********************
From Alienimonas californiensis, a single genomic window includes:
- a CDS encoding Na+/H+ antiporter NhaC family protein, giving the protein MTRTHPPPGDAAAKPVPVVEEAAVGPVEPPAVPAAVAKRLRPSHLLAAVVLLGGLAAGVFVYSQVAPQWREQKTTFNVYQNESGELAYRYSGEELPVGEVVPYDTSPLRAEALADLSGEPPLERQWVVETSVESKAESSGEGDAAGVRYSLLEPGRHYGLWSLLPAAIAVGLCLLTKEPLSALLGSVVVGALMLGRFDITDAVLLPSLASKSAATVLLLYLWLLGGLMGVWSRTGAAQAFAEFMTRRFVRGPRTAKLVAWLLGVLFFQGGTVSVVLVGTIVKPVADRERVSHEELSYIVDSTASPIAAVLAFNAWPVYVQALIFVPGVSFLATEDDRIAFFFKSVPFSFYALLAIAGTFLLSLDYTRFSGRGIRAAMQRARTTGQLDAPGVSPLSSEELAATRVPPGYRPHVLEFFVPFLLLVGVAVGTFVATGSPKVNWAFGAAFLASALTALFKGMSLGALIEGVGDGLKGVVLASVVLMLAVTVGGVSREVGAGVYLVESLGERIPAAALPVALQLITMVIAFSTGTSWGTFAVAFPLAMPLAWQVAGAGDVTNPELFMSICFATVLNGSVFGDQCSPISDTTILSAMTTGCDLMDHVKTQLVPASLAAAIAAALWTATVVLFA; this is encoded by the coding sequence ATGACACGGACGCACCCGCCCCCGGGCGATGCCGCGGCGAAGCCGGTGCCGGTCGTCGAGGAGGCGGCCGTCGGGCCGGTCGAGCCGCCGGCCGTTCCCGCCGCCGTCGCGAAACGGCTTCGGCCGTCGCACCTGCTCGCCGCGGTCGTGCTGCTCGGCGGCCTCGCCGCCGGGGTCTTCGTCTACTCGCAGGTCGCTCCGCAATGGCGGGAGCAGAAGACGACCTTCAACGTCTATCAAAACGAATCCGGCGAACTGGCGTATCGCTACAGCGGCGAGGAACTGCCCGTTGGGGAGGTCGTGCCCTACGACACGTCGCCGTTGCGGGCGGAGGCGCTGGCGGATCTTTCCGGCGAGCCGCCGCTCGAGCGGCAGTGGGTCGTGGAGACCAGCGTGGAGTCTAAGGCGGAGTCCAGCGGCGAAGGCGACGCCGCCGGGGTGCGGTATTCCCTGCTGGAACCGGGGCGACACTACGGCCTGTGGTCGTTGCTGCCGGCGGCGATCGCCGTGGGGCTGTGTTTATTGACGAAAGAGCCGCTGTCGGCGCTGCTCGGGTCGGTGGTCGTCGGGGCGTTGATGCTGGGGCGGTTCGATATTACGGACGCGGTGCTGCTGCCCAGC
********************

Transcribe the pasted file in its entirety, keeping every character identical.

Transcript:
From Alienimonas californiensis, a single genomic window includes:
- a CDS encoding Na+/H+ antiporter NhaC family protein, giving the protein MTRTHPPPGDAAAKPVPVVEEAAVGPVEPPAVPAAVAKRLRPSHLLAAVVLLGGLAAGVFVYSQVAPQWREQKTTFNVYQNESGELAYRYSGEELPVGEVVPYDTSPLRAEALADLSGEPPLERQWVVETSVESKAESSGEGDAAGVRYSLLEPGRHYGLWSLLPAAIAVGLCLLTKEPLSALLGSVVVGALMLGRFDITDAVLLPSLASKSAATVLLLYLWLLGGLMGVWSRTGAAQAFAEFMTRRFVRGPRTAKLVAWLLGVLFFQGGTVSVVLVGTIVKPVADRERVSHEELSYIVDSTASPIAAVLAFNAWPVYVQALIFVPGVSFLATEDDRIAFFFKSVPFSFYALLAIAGTFLLSLDYTRFSGRGIRAAMQRARTTGQLDAPGVSPLSSEELAATRVPPGYRPHVLEFFVPFLLLVGVAVGTFVATGSPKVNWAFGAAFLASALTALFKGMSLGALIEGVGDGLKGVVLASVVLMLAVTVGGVSREVGAGVYLVESLGERIPAAALPVALQLITMVIAFSTGTSWGTFAVAFPLAMPLAWQVAGAGDVTNPELFMSICFATVLNGSVFGDQCSPISDTTILSAMTTGCDLMDHVKTQLVPASLAAAIAAALWTATVVLFA; this is encoded by the coding sequence ATGACACGGACGCACCCGCCCCCGGGCGATGCCGCGGCGAAGCCGGTGCCGGTCGTCGAGGAGGCGGCCGTCGGGCCGGTCGAGCCGCCGGCCGTTCCCGCCGCCGTCGCGAAACGGCTTCGGCCGTCGCACCTGCTCGCCGCGGTCGTGCTGCTCGGCGGCCTCGCCGCCGGGGTCTTCGTCTACTCGCAGGTCGCTCCGCAATGGCGGGAGCAGAAGACGACCTTCAACGTCTATCAAAACGAATCCGGCGAACTGGCGTATCGCTACAGCGGCGAGGAACTGCCCGTTGGGGAGGTCGTGCCCTACGACACGTCGCCGTTGCGGGCGGAGGCGCTGGCGGATCTTTCCGGCGAGCCGCCGCTCGAGCGGCAGTGGGTCGTGGAGACCAGCGTGGAGTCTAAGGCGGAGTCCAGCGGCGAAGGCGACGCCGCCGGGGTGCGGTATTCCCTGCTGGAACCGGGGCGACACTACGGCCTGTGGTCGTTGCTGCCGGCGGCGATCGCCGTGGGGCTGTGTTTATTGACGAAAGAGCCGCTGTCGGCGCTGCTCGGGTCGGTGGTCGTCGGGGCGTTGATGCTGGGGCGGTTCGATATTACGGACGCGGTGCTGCTGCCCAGC